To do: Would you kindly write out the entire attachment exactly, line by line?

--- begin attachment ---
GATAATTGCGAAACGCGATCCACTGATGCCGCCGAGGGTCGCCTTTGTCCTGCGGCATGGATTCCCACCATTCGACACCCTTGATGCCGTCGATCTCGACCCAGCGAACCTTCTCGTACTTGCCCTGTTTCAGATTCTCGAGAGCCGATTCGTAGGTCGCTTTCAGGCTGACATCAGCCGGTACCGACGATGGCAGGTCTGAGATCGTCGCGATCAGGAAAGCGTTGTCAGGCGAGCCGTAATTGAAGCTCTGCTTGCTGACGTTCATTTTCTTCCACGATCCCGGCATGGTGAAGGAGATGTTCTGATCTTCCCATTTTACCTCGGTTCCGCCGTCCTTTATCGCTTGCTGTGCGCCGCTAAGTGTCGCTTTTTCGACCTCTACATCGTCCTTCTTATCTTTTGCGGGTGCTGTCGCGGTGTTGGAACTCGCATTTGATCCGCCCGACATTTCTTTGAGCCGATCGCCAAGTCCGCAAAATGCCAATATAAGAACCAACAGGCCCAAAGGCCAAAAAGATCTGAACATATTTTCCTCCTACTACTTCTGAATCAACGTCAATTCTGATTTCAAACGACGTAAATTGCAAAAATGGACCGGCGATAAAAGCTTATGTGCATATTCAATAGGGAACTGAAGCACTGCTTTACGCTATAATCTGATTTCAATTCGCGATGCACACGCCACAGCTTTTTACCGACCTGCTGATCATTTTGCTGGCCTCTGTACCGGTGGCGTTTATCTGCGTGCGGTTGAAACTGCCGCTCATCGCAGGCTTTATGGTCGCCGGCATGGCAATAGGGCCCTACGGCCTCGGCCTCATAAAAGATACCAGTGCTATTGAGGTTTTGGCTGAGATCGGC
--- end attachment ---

GATAATTGCGAAACGCGATCCACTGATGCCGCCGAGGGTCGCCTTTGTCCTGCGGCATGGATTCCCACCATTCGACACCCTTGATGCCGTCGATCTCGACCCAGCGAACCTTCTCGTACTTGCCCTGTTTCAGATTCTCGAGAGCCGATTCGTAGGTCGCTTTCAGGCTGACATCAGCCGGTACCGACGATGGCAGGTCTGAGATCGTCGCGATCAGGAAAGCGTTGTCAGGCGAGCCGTAATTGAAGCTCTGCTTGCTGACGTTCATTTTCTTCCACGATCCCGGCATGGTGAAGGAGATGTTCTGATCTTCCCATTTTACCTCGGTTCCGCCGTCCTTTATCGCTTGCTGTGCGCCGCTAAGTGTCGCTTTTTCGACCTCTACATCGTCCTTCTTATCTTTTGCGGGTGCTGTCGCGGTGTTGGAACTCGCATTTGATCCGCCCGACATTTCTTTGAGCCGATCGCCAAGTCCGCAAAATGCCAATATAAGAACCAACAGGCCCAAAGGCCAAAAAGATCTGAACATATTTTCCTCCTACTACTTCTGAATCAACGTCAATTCTGATTTCAAACGACGTAAATTGCAAAAATGGACCGGCGATAAAAGCTTATGTGCATATTCAATAGGGAACTGAAGCACTGCTTTACGCTATAATCTGATTTCAATTCGCGATGCACACGCCACAGCTTTTTACCGACCTGCTGATCATTTTGCTGGCCTCTGTACCGGTGGCGTTTATCTGCGTGCGGTTGAAACTGCCGCTCATCGCAGGCTTTATGGTCGCCGGCATGGCAATAGGGCCCTACGGCCTCGGCCTCATAAAAGATACCAGTGCTATTGAGGTTTTGGCTGAGATCGGC